Organizations cannot wish a resilient corporate reputation into existence; they must behave their way into it. This requires taking concrete and calculated step-by-step actions and recognizing the fact that a resilient corporate reputation can only be built on stakeholder-friendly policies and effective communication.

I believe that the process should take the following steps:

  1. Set up a reputation task force or committee. Reputation management may be within the remit of PR and communication department, but the complexity and multi-functional nature of corporate reputation demands inputs from all departments of an organization. This makes it easy to spot reputation – specific issues from different departments. The task force should report directly to the CEO.
  2. Identify and evaluate reputation risks. According to IPSOs Reputation Council Report 2016, identifying reputation risk may require:
  • Social listening and traditional media tracking
  • Opinion leader tracking
  • Broad stakeholder engagement.
  • Engagement with policy makers
  • Public Affairs and government teams monitoring policy, tax and regulation developments.
  • Monitoring of NGO activities in other industries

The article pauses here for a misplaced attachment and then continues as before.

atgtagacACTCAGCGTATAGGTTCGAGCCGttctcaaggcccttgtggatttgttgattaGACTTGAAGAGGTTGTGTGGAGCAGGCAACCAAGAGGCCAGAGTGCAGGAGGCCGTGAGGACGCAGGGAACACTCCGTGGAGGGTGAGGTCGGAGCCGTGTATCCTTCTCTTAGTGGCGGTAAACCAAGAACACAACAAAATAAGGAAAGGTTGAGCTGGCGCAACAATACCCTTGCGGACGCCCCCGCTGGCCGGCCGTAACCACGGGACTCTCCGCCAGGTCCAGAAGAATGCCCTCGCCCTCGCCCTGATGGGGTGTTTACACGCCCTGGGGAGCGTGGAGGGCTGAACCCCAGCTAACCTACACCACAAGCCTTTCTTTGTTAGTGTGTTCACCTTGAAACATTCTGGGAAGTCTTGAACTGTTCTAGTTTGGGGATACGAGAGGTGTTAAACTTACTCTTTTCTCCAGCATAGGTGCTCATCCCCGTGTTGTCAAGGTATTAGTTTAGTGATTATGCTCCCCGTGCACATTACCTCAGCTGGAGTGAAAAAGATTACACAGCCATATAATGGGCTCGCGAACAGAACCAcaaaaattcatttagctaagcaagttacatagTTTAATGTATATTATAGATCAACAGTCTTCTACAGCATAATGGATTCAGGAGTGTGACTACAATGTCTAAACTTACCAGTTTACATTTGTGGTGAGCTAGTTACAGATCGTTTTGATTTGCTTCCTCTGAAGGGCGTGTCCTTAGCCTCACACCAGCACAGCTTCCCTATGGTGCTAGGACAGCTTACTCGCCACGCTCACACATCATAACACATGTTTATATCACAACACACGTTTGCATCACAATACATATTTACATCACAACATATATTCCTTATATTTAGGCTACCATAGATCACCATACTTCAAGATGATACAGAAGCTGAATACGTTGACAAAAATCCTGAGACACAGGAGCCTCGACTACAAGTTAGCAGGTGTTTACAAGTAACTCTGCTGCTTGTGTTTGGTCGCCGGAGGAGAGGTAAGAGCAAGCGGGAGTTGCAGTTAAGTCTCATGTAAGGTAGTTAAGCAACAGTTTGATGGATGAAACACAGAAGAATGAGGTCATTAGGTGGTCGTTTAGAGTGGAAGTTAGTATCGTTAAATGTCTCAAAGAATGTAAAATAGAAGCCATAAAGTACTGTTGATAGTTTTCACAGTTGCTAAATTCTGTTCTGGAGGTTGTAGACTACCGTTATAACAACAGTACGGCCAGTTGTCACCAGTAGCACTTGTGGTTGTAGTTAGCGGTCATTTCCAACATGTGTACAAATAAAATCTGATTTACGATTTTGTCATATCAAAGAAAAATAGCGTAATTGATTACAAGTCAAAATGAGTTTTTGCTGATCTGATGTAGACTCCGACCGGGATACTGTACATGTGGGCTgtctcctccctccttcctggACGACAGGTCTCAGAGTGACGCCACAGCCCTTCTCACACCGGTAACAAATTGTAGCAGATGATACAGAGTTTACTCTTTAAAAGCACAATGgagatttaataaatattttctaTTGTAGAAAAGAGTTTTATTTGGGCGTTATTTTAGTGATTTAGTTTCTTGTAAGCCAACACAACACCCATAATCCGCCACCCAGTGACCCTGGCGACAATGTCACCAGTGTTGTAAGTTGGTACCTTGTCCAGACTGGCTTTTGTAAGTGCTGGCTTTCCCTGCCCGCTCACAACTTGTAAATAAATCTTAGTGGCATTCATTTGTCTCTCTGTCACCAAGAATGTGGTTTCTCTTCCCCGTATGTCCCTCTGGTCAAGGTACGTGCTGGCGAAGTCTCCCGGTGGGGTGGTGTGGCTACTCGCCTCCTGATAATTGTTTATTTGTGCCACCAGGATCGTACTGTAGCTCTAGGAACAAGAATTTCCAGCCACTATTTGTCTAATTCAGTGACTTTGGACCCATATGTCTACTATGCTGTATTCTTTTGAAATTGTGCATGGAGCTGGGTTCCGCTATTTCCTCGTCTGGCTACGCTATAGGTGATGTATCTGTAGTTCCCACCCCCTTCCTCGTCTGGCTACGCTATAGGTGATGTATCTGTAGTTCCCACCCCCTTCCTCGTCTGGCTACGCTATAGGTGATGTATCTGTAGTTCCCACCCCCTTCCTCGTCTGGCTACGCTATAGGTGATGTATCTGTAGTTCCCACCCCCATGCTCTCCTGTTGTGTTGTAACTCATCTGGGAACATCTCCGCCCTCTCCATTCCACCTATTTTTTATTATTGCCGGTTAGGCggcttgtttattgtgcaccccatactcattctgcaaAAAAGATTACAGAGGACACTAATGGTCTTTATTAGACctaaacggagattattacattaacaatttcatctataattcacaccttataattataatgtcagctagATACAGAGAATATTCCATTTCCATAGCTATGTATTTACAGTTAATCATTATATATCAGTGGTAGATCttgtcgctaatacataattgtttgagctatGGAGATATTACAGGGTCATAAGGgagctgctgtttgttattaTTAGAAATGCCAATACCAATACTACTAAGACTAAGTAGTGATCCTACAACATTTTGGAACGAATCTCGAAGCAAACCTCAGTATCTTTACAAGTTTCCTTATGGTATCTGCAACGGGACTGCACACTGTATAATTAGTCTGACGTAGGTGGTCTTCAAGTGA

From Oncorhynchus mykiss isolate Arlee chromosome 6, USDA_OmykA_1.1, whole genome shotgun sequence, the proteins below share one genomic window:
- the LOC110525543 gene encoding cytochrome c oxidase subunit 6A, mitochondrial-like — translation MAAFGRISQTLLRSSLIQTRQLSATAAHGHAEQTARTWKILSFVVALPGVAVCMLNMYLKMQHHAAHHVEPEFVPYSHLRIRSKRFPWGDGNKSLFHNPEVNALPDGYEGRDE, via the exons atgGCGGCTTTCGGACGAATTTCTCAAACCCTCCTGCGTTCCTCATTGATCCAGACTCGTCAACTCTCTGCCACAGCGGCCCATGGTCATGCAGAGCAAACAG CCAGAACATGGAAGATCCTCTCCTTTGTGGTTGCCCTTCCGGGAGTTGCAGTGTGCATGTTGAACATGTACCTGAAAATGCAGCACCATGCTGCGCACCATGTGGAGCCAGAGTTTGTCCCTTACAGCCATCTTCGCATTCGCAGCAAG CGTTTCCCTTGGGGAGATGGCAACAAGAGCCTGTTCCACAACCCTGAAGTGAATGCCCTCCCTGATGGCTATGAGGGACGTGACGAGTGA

• Legislative landscape monitoring
  • Competitive landscape monitoring

What stakeholders say or think about your organization across all reputation drivers matters. Gaps in their expectations present risks that must be managed by closing them. Determine the ones that require urgent attention, given the impact they can have on your organization.

  1. Develop a corporate reputation building / management plan. The plan should include a statement of reputation challenges, problem areas within and outside the organization and the strategies and timeliness for addressing them Of particular importance is the need to specify what you will do to bring every member of the organization on board.
  1. Implement the plan. Begin by training members of the organization on reputation awareness, covering how to identify stakeholder issues and the mechanisms provided to address them. Building a resilient corporate reputation requires an enterprise-wide competence.

Tell your organization’s stories, especially on areas of achievement relating to stakeholders’ interests.

  1. Evaluate your efforts by asking yourself some relevant questions: Have you done all that you specified in your plan to do? Have the messages hit the bull’s eye and interpreted as intended? Have stakeholders’ behaviours, attitudes and perceptions toward the organization moved in the intended direction? Your answers to these questions should determine your next move.

In conclusion, building a resilient corporate reputation is no mean task, and it is not a day’s job.  It requires deep thoughts and analysis of your organization’s business environment for effective navigation of the shifting sands of stakeholders’ expectations, interests and changing perceptions. It demands enormous commitments from the top management, especially the CEO, and everyone in the organization. Success is only guaranteed when everyone buys into the vision. There are no other options.